Help with Back Sex-Links (pics)

Discussion in 'General breed discussions & FAQ' started by G Wiz Ranch, Jan 12, 2010.

  1. G Wiz Ranch

    G Wiz Ranch Chillin' With My Peeps

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    I am having an issue with my Black Sex-Link chicks not all being BSL's. I have a Rhode Island Red roo segregated with 7 Barred Rock Hens and 2 Cuckoo Maran. They have been segregated from the rest of my flock for several months. There is no chance that any other roo is getting to the girls, also there is no chance that I mixed the eggs with my other non breeder eggs, I was extra careful this last collection.

    We get chicks that are traditional BSL's (girls all black, boys black with dot on head), but occasional we get a yellow chick (turns out to be boys). This last hatch we got 2 that are red/brown with a stripe down the back (don't know the sex yet). We have had over 5 hatches and 100 chicks, only 4 yellow and now 2 browns.

    What do you think causes this?

    Is it the Marans?

    We know the yellow chick seems to come from the darker eggs, but our CM's don't lay very dark eggs.

    Do you think the new red/brown ones are going to be boys?


    Thanks in Advance for your help.

    Here is a picture:

    [​IMG]
     
  2. Ridgerunner

    Ridgerunner Chicken Obsessed

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    I'm not a generic expert but I'll make a guess. I could easily be way off base.

    At least one of your hens is not purebreed but has a recessive gene which she contributes about half the time. Since you have 9 hens, have hatched about 100 eggs, this one hen has probably contributed about 11 eggs, and have had 6 different colored chick, I'd guess it is only one of your hens with the recessive gene.

    This is where I get very out of my area of knowledge, so take it for what little it is worth. It's fun to speculate. My guess is that the one hen does not have both dominant extended black genes but only one with the other being recessive. I suspect this would give you red sex link chicks, so I'd guess the reds are female and the yellow chicks are male.

    I'll stay tuned and hope the experts kick int to tell me how far off I am.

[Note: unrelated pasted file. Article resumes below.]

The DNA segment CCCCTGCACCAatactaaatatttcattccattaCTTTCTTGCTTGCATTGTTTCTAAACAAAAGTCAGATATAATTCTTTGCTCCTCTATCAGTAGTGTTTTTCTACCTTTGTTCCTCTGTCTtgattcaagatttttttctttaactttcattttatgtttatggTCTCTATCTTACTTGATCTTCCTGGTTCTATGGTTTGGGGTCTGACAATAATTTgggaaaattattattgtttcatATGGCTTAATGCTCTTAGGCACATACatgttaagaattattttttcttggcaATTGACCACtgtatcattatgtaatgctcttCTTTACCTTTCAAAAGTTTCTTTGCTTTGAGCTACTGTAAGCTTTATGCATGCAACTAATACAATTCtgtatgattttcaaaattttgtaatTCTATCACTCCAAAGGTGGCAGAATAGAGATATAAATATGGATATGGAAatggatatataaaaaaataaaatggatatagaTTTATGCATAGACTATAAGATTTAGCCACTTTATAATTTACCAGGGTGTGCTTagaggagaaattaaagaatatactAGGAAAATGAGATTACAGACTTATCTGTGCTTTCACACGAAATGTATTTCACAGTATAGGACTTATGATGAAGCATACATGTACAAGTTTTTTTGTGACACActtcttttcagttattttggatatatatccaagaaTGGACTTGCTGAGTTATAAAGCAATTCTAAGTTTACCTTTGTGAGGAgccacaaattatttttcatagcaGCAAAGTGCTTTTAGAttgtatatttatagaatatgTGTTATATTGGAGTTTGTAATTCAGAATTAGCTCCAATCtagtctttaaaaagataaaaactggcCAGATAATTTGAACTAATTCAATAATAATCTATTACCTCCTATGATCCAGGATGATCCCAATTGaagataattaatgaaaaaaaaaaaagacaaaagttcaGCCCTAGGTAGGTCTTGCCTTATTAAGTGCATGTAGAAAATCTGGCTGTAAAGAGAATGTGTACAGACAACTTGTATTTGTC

3. Sonoran Silkies

    Sonoran Silkies Flock Mistress

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    I too would guess that at least one of your birds has a wild-type E-allele (e+); that is what the red chick at the bottom looks like. However, for that to override the other E-alleles present in the birds, it would have to be pairing up with either e+ or e^b (or possibly e^Wh and melanizers) In any case, both parents are contributing. The yellow chick looks to be e^Wh. Wheaten dominance is weird--its dominance depends on other genes present (melanizers).
     
  4. Ridgerunner

    Ridgerunner Chicken Obsessed

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    I don't know what makes up the RIR coloring and pattern so I'm not sure what he is contributing other than just a few basics. I fully admit I am a rookie in this.

    Would the silver in the hen make for a red sex link chick, assuming the suspected Ee combo in the hen when the hen contributes the e?
     
  5. Sonoran Silkies

    Sonoran Silkies Flock Mistress

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    Quote:Barred/cuckoo birds are not necessarily silver; yes, if the hen carries silver, she will pass it to all her sons, but there is no way to tell that that is what she is without controlled matings.

    There are a number of E-alleles. E^Wh is probably in the mix with the RIR; he could have any combination of E^Wh, e+, e^b. The barred or cuckoo birds could have any of the e-alleles as long as one copy is E or E^R.

    RIR is (I think) E^Wh Co Mh; not sure what else.